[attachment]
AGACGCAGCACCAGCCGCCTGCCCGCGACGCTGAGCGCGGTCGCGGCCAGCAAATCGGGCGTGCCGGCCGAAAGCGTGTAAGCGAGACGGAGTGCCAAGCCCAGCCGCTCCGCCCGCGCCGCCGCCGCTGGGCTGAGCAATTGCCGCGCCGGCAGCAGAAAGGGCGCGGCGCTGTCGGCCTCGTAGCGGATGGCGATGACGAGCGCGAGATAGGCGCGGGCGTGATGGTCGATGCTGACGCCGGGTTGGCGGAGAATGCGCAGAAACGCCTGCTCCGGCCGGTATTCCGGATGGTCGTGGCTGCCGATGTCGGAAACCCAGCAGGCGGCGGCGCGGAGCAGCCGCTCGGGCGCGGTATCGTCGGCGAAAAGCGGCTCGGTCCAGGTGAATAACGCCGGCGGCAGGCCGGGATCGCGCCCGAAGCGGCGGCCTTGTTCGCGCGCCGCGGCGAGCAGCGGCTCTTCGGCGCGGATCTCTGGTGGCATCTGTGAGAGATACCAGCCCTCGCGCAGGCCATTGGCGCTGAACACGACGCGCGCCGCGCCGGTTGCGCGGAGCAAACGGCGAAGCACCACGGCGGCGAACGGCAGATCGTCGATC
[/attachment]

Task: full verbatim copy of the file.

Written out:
AGACGCAGCACCAGCCGCCTGCCCGCGACGCTGAGCGCGGTCGCGGCCAGCAAATCGGGCGTGCCGGCCGAAAGCGTGTAAGCGAGACGGAGTGCCAAGCCCAGCCGCTCCGCCCGCGCCGCCGCCGCTGGGCTGAGCAATTGCCGCGCCGGCAGCAGAAAGGGCGCGGCGCTGTCGGCCTCGTAGCGGATGGCGATGACGAGCGCGAGATAGGCGCGGGCGTGATGGTCGATGCTGACGCCGGGTTGGCGGAGAATGCGCAGAAACGCCTGCTCCGGCCGGTATTCCGGATGGTCGTGGCTGCCGATGTCGGAAACCCAGCAGGCGGCGGCGCGGAGCAGCCGCTCGGGCGCGGTATCGTCGGCGAAAAGCGGCTCGGTCCAGGTGAATAACGCCGGCGGCAGGCCGGGATCGCGCCCGAAGCGGCGGCCTTGTTCGCGCGCCGCGGCGAGCAGCGGCTCTTCGGCGCGGATCTCTGGTGGCATCTGTGAGAGATACCAGCCCTCGCGCAGGCCATTGGCGCTGAACACGACGCGCGCCGCGCCGGTTGCGCGGAGCAAACGGCGAAGCACCACGGCGGCGAACGGCAGATCGTCGATC